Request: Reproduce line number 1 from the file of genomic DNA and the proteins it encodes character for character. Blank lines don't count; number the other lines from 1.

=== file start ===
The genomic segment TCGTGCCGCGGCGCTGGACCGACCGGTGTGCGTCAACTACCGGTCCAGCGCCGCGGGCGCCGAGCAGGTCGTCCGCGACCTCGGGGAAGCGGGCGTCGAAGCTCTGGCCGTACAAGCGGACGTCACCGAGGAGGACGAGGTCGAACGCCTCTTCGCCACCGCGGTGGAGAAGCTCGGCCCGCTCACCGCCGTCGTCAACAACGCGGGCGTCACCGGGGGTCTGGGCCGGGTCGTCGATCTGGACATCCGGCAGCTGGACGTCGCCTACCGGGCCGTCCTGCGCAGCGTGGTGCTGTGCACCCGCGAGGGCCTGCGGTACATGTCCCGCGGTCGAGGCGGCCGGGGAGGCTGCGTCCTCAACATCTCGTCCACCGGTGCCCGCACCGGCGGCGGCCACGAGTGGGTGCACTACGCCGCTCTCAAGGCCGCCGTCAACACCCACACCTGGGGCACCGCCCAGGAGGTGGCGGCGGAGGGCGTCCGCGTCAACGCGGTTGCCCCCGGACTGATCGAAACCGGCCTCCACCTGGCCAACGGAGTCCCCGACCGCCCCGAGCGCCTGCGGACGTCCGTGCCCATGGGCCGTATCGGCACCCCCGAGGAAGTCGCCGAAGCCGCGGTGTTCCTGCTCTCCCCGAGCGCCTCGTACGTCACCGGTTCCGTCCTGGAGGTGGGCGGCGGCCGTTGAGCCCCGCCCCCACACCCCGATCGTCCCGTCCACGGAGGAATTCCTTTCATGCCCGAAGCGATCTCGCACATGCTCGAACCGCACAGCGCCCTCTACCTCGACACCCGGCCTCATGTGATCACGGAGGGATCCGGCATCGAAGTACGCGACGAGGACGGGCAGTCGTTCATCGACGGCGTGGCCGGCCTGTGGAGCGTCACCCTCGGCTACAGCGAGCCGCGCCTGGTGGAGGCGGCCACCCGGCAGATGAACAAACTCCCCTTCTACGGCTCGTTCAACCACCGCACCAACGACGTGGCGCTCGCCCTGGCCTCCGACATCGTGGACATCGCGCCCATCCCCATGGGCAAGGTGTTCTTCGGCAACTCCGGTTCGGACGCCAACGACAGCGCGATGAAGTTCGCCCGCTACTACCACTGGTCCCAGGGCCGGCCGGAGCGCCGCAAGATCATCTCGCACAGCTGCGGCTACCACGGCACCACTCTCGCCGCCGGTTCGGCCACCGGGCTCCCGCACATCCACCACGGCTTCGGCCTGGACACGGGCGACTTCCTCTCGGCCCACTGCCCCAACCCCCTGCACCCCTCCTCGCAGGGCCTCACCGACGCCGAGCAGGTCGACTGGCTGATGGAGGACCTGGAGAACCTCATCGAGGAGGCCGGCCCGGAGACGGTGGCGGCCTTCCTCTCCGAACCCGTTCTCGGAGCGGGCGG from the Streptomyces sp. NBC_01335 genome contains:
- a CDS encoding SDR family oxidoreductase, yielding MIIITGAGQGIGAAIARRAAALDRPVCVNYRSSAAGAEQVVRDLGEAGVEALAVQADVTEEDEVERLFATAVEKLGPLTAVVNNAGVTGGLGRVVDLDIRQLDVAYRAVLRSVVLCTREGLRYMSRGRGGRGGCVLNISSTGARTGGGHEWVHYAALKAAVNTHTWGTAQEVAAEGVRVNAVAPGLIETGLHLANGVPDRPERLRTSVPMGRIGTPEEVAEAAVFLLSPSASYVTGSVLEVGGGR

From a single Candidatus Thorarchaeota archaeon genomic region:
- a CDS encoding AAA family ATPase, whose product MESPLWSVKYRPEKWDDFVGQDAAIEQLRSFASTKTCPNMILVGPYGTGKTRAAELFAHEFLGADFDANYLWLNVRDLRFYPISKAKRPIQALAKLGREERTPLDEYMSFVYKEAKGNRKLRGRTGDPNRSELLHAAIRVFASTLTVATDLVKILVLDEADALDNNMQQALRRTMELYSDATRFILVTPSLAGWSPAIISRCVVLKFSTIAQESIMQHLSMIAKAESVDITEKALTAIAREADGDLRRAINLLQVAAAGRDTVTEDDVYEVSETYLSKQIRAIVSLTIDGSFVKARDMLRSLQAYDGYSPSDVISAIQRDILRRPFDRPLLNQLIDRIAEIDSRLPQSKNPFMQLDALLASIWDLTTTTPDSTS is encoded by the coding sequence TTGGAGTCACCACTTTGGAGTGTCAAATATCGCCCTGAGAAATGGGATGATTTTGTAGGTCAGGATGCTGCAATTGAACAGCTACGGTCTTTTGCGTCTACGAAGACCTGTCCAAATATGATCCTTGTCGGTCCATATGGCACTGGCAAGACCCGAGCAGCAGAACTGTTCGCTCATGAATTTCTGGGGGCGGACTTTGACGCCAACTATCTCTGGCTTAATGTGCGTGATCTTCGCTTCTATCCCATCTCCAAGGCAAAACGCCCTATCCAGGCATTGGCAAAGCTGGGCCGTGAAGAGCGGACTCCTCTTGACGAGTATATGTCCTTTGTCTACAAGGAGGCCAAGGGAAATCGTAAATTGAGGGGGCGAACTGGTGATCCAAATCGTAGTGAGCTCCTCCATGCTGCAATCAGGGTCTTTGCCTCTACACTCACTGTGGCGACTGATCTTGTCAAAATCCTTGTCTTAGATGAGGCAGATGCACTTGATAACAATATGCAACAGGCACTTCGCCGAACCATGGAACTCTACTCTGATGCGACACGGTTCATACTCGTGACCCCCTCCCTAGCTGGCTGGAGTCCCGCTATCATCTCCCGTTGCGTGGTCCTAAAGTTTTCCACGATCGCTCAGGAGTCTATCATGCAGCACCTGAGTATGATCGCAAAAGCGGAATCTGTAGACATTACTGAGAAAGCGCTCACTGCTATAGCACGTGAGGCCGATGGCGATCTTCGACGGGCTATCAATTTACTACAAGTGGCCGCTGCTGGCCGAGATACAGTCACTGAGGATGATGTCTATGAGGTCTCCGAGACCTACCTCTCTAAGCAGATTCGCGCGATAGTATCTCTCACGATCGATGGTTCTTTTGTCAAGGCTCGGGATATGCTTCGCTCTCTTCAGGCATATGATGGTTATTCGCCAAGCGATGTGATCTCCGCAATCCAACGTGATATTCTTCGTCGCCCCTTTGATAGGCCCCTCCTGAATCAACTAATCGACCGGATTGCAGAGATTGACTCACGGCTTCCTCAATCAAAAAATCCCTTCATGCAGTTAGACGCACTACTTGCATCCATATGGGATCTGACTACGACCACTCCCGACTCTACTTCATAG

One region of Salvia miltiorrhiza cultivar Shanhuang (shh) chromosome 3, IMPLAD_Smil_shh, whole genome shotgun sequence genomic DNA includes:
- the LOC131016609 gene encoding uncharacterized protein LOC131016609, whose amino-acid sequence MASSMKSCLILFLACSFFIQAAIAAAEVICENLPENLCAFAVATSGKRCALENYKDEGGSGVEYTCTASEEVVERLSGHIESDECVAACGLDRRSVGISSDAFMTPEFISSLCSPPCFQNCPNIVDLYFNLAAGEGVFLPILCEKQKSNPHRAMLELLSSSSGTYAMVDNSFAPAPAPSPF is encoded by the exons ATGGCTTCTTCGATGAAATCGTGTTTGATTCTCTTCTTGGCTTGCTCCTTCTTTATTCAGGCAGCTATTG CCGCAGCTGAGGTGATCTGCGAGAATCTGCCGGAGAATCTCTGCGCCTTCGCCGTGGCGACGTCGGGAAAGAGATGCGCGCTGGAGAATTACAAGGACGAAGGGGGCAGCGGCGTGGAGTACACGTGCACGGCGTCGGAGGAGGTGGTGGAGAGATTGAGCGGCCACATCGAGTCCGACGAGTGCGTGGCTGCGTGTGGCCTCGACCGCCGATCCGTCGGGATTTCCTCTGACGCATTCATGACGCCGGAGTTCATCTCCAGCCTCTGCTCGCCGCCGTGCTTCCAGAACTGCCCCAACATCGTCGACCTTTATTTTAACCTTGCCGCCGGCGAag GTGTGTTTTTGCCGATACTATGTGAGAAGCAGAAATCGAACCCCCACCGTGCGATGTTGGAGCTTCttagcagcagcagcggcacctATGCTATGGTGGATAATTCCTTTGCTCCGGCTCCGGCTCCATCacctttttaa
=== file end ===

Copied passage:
The genomic segment TCGTGCCGCGGCGCTGGACCGACCGGTGTGCGTCAACTACCGGTCCAGCGCCGCGGGCGCCGAGCAGGTCGTCCGCGACCTCGGGGAAGCGGGCGTCGAAGCTCTGGCCGTACAAGCGGACGTCACCGAGGAGGACGAGGTCGAACGCCTCTTCGCCACCGCGGTGGAGAAGCTCGGCCCGCTCACCGCCGTCGTCAACAACGCGGGCGTCACCGGGGGTCTGGGCCGGGTCGTCGATCTGGACATCCGGCAGCTGGACGTCGCCTACCGGGCCGTCCTGCGCAGCGTGGTGCTGTGCACCCGCGAGGGCCTGCGGTACATGTCCCGCGGTCGAGGCGGCCGGGGAGGCTGCGTCCTCAACATCTCGTCCACCGGTGCCCGCACCGGCGGCGGCCACGAGTGGGTGCACTACGCCGCTCTCAAGGCCGCCGTCAACACCCACACCTGGGGCACCGCCCAGGAGGTGGCGGCGGAGGGCGTCCGCGTCAACGCGGTTGCCCCCGGACTGATCGAAACCGGCCTCCACCTGGCCAACGGAGTCCCCGACCGCCCCGAGCGCCTGCGGACGTCCGTGCCCATGGGCCGTATCGGCACCCCCGAGGAAGTCGCCGAAGCCGCGGTGTTCCTGCTCTCCCCGAGCGCCTCGTACGTCACCGGTTCCGTCCTGGAGGTGGGCGGCGGCCGTTGAGCCCCGCCCCCACACCCCGATCGTCCCGTCCACGGAGGAATTCCTTTCATGCCCGAAGCGATCTCGCACATGCTCGAACCGCACAGCGCCCTCTACCTCGACACCCGGCCTCATGTGATCACGGAGGGATCCGGCATCGAAGTACGCGACGAGGACGGGCAGTCGTTCATCGACGGCGTGGCCGGCCTGTGGAGCGTCACCCTCGGCTACAGCGAGCCGCGCCTGGTGGAGGCGGCCACCCGGCAGATGAACAAACTCCCCTTCTACGGCTCGTTCAACCACCGCACCAACGACGTGGCGCTCGCCCTGGCCTCCGACATCGTGGACATCGCGCCCATCCCCATGGGCAAGGTGTTCTTCGGCAACTCCGGTTCGGACGCCAACGACAGCGCGATGAAGTTCGCCCGCTACTACCACTGGTCCCAGGGCCGGCCGGAGCGCCGCAAGATCATCTCGCACAGCTGCGGCTACCACGGCACCACTCTCGCCGCCGGTTCGGCCACCGGGCTCCCGCACATCCACCACGGCTTCGGCCTGGACACGGGCGACTTCCTCTCGGCCCACTGCCCCAACCCCCTGCACCCCTCCTCGCAGGGCCTCACCGACGCCGAGCAGGTCGACTGGCTGATGGAGGACCTGGAGAACCTCATCGAGGAGGCCGGCCCGGAGACGGTGGCGGCCTTCCTCTCCGAACCCGTTCTCGGAGCGGGCGG from the Streptomyces sp. NBC_01335 genome contains: